New FERC Gas Policies Could Be Key to Stopping New Fossil Fuel Projects

Federal agency may finally start accounting for climate impacts of dirty energy infrastructure.

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Climate and Energy

Today, the Federal Energy Regulatory Commission (FERC) approved policy statements that provide guidance for how the commission will consider pending and future gas infrastructure projects. 

The agency, long derided as a rubber stamp for the fossil fuel industry, has been under pressure for years over its failure to adequately assess the climate impacts of interstate gas infrastructure projects it oversees. The rules echo the core issues addressed in a landmark lawsuit filed last April in the DC Circuit Court, Food & Water Watch and Berkshire Environmental Action Team v Federal Energy Regulatory Commission. In that case, the groups argue that FERC has been flouting court orders requiring them to meaningfully assess the downstream emissions of gas pipeline projects.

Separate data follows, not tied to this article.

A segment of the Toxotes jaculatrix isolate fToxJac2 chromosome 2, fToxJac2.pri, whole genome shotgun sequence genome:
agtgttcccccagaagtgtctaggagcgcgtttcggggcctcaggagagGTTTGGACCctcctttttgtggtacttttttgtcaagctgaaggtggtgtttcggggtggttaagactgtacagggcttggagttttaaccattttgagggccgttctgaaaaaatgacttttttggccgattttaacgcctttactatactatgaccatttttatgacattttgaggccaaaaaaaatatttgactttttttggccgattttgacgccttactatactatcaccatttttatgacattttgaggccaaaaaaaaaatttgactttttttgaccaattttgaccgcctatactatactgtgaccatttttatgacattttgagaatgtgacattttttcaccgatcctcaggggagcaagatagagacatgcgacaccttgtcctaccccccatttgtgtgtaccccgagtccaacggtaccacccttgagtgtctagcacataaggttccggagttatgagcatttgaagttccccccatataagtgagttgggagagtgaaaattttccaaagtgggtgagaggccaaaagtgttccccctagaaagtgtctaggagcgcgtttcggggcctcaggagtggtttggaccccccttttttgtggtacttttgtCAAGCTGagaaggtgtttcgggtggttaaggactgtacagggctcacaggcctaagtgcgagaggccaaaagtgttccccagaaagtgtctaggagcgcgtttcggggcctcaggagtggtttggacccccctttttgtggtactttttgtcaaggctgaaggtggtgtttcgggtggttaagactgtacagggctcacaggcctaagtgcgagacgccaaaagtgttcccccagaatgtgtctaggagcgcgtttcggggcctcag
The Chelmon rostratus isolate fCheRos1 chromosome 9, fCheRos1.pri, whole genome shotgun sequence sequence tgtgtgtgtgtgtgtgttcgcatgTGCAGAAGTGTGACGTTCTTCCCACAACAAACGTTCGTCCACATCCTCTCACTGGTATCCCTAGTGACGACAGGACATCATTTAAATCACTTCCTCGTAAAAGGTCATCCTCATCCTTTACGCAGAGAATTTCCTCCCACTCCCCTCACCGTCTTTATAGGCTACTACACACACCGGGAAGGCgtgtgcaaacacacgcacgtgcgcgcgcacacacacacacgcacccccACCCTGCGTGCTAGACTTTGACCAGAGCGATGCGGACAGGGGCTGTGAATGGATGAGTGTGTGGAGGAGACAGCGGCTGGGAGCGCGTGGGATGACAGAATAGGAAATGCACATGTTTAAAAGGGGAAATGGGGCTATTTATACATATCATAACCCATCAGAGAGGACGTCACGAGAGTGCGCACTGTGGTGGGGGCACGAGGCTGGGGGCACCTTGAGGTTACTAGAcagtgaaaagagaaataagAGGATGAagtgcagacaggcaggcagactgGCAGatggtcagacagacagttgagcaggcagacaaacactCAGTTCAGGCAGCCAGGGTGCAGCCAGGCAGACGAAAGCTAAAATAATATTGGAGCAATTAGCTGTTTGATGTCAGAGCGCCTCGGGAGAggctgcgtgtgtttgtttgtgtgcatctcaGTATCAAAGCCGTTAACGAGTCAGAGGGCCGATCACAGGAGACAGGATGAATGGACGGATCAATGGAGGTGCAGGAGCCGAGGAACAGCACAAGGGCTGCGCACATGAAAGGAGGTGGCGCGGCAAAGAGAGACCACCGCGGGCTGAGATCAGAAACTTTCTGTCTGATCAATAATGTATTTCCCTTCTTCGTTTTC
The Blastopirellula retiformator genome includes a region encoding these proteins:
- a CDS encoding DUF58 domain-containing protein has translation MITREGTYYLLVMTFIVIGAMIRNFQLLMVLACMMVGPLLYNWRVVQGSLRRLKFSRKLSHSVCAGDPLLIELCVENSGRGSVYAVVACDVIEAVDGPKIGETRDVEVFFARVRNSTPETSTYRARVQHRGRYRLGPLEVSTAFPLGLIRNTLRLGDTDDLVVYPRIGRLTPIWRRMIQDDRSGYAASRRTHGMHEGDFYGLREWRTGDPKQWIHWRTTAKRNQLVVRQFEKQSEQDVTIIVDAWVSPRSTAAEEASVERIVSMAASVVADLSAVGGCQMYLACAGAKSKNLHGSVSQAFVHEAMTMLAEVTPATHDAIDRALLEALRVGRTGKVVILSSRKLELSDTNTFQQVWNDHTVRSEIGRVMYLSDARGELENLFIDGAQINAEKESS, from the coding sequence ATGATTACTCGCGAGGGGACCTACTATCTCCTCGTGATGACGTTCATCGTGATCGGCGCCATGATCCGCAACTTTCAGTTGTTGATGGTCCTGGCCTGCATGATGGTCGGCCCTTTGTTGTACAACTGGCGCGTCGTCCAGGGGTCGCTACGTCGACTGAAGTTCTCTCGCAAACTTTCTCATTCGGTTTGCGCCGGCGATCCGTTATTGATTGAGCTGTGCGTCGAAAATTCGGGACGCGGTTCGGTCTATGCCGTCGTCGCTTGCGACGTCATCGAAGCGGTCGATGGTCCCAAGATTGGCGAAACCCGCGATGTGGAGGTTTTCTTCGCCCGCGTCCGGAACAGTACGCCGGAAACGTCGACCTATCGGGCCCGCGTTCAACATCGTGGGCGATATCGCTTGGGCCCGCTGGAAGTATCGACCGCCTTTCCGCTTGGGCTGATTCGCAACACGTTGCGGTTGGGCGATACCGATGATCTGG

In response to today’s news, Food & Water Watch Staff Attorney Adam Carlesco released the following statement:

“Today’s announcements suggest that FERC is finally moving towards creating policies that it should have enacted years ago. There is room for cautious optimism here – though, guidance is not the same thing as action, and we still need to see FERC make substantial improvements in its evaluation of fossil gas projects in practice. Climate science tells us that we cannot build new fossil fuel projects if we are to have a chance at averting real climate chaos. Let’s hope today’s statements on FERC’s future policy orders constitute a meaningful shift in our nation’s approach to permitting gas infrastructure. However, this policy can only move the needle so far without bold and necessary action from Congress, which should pass legislation that puts an end to the approval of new fossil gas pipelines.”